Book your table for dinner in The Grove festival restaurant and receive a complimentary drink* with each ticket.
The comfortable and relaxed restaurant offers friendly and professional table service and an exciting menu of locally-sourced fresh and seasonal food, expertly crafted by our passionate kitchen team. Click here to see a sample of the menu.
We also offer delicious vegetarian, vegan and gluten-free choices, desserts and local cheeses. Complement your meal with a choice of local craft beers, artisan gins and quality wines from our fully stocked bar. A selection of Fairtrade coffees and teas is also available.
Your reservation will be held for your arrival between 7pm and 8pm and our staff will be ready to warmly welcome you.
If you have any special dietary requirements please contact us in advance on 01453 708336 or email firstname.lastname@example.org
*A 125ml glass of house wine, 500ml bottle of beer, lager or cider or a soft drink.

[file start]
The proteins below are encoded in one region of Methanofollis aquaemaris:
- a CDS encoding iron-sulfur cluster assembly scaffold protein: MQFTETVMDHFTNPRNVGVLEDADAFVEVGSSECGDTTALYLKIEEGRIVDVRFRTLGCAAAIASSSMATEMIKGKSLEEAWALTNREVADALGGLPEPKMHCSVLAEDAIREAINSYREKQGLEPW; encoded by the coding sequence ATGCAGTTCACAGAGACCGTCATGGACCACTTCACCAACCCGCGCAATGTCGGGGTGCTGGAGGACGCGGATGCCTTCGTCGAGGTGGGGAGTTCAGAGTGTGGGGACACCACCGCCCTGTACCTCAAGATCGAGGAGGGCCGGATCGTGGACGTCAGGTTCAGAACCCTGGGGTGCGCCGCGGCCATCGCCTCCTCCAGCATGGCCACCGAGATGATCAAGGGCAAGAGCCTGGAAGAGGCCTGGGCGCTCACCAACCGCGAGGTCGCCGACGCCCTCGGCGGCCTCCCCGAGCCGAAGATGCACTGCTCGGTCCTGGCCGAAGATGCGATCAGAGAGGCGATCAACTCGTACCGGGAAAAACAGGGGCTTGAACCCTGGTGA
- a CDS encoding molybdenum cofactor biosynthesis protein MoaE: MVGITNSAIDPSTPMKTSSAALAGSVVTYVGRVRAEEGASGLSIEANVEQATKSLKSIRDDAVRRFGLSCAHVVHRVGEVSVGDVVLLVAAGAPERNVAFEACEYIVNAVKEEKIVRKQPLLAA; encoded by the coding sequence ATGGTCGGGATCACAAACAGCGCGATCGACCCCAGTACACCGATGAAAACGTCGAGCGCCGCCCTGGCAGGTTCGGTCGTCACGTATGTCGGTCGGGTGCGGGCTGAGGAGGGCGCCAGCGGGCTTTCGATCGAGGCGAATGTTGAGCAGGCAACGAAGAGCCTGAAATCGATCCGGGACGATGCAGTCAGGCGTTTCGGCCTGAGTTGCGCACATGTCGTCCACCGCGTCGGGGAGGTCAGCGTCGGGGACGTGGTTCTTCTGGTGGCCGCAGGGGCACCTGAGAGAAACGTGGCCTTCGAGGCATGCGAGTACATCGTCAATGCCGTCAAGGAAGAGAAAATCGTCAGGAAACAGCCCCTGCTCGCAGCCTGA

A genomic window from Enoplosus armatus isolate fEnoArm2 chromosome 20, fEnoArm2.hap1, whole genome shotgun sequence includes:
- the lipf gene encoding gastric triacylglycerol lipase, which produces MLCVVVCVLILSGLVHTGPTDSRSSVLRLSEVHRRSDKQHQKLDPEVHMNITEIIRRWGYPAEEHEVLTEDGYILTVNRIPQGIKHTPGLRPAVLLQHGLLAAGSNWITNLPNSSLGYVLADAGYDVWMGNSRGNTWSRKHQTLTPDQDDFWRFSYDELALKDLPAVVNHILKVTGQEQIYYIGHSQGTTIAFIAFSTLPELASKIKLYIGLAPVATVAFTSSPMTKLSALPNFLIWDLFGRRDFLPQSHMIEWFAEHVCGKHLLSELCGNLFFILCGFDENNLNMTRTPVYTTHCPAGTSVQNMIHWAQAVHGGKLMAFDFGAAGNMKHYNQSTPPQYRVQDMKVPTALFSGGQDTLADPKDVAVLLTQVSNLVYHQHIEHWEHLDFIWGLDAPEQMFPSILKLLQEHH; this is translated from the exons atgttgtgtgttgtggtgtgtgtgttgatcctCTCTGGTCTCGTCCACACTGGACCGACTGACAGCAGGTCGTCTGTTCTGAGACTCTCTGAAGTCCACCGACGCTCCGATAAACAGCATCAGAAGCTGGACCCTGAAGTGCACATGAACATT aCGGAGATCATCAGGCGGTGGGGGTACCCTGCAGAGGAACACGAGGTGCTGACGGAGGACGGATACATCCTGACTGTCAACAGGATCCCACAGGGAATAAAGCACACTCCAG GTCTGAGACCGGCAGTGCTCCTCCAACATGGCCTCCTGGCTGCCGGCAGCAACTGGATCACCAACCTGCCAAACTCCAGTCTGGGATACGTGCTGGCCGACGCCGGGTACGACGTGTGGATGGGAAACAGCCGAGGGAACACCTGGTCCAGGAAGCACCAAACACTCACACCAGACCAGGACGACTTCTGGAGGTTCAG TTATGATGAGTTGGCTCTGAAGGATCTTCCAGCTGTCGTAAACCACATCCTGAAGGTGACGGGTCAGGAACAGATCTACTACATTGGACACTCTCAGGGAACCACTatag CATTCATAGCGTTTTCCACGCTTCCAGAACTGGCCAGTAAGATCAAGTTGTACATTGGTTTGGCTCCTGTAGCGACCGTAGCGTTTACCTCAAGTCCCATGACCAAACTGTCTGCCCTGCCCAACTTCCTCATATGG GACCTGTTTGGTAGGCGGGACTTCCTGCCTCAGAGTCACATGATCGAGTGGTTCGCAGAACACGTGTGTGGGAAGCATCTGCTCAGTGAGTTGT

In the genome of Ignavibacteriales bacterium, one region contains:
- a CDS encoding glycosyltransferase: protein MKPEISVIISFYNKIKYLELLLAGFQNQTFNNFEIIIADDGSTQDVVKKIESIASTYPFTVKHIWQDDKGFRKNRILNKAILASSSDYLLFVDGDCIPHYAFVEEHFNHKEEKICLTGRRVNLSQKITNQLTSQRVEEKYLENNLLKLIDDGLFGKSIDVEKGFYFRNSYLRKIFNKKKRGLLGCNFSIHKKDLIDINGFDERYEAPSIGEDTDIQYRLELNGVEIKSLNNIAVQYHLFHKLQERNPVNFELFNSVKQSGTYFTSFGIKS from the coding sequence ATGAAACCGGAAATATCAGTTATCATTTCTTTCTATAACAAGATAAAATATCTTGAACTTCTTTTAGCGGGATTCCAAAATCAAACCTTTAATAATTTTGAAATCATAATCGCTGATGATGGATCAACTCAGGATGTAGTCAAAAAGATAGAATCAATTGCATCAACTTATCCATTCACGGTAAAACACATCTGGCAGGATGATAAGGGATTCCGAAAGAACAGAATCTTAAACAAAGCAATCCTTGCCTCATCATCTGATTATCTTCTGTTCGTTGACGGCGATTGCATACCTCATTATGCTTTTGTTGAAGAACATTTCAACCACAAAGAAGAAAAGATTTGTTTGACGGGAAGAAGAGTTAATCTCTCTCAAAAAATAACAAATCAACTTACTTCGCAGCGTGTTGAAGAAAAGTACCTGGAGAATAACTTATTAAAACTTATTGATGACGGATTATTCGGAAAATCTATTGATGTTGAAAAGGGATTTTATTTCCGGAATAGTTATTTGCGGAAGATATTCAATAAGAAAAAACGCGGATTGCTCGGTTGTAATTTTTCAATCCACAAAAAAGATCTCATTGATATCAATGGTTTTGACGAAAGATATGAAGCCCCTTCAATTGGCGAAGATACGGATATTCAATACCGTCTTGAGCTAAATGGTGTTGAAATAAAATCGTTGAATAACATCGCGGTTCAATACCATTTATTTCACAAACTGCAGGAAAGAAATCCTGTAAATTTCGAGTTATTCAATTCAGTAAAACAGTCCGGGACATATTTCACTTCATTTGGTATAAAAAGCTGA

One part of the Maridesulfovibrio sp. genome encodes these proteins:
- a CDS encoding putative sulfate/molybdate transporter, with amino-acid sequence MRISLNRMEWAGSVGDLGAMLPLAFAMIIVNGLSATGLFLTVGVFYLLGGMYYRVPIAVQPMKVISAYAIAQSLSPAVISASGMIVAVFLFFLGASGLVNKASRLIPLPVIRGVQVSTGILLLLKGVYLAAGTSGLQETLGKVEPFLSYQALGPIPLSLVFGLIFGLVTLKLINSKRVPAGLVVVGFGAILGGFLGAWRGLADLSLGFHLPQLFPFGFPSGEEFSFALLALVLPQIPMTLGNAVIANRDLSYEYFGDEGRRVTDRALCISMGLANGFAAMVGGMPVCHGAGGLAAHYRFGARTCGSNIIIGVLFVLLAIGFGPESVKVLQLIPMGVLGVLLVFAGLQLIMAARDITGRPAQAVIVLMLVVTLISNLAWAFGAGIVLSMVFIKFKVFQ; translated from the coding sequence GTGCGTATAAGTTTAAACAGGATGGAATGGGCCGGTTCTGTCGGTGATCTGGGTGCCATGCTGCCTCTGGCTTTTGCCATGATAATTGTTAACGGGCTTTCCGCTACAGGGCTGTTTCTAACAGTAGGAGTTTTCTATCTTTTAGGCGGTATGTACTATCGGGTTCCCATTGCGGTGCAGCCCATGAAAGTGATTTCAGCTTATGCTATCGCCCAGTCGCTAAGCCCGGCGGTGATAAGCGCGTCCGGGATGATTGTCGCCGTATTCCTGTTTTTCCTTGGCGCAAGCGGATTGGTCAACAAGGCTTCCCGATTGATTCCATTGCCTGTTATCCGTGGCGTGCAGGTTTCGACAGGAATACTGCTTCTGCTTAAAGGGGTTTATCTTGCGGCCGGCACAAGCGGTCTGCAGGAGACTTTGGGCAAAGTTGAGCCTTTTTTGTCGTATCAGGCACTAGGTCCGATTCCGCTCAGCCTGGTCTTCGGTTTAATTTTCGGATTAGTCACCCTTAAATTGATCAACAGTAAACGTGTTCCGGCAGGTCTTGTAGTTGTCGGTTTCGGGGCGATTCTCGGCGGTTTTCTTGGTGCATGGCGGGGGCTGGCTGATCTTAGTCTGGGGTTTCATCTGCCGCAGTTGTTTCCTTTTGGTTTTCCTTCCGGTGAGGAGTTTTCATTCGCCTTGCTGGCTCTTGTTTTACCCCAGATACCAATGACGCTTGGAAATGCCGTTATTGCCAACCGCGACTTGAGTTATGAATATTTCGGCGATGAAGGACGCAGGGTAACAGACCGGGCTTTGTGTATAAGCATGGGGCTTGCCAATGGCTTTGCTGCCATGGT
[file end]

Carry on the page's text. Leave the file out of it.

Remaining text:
The Grove also offers delicious afternoon teas, including optional Bollinger Champagne, and a sumptuous array of delicate finger sandwiches and homemade cakes. Please call ahead to book for afternoon tea on 01453 708336. £25 per person.
Baloji is an artist in motion, a musician, poet, film director, a man of images and ideas. He’s in motion like the inhabitants of Avenue Kaniama in Lubumbashi. In motion like the synthetic Afrobeats he produces, the fruit of an unlikely alliance between rockrumba and futurist funk. In perpetual motion, like his limbs on stage as he fronts the Kaniama Show band, leading them in a sensual voodoo trance. 137 Avenue Kaniama is Baloji’s third album. Baloji means ‘man of science’ in Swahili, but during the colonial period that meaning shifted as a result of Christian evangelisation, to signify ‘man of the occult sciences’ and then ‘sorcerer’. He is full of wonders. His live shows are spectacular, joyful celebrations.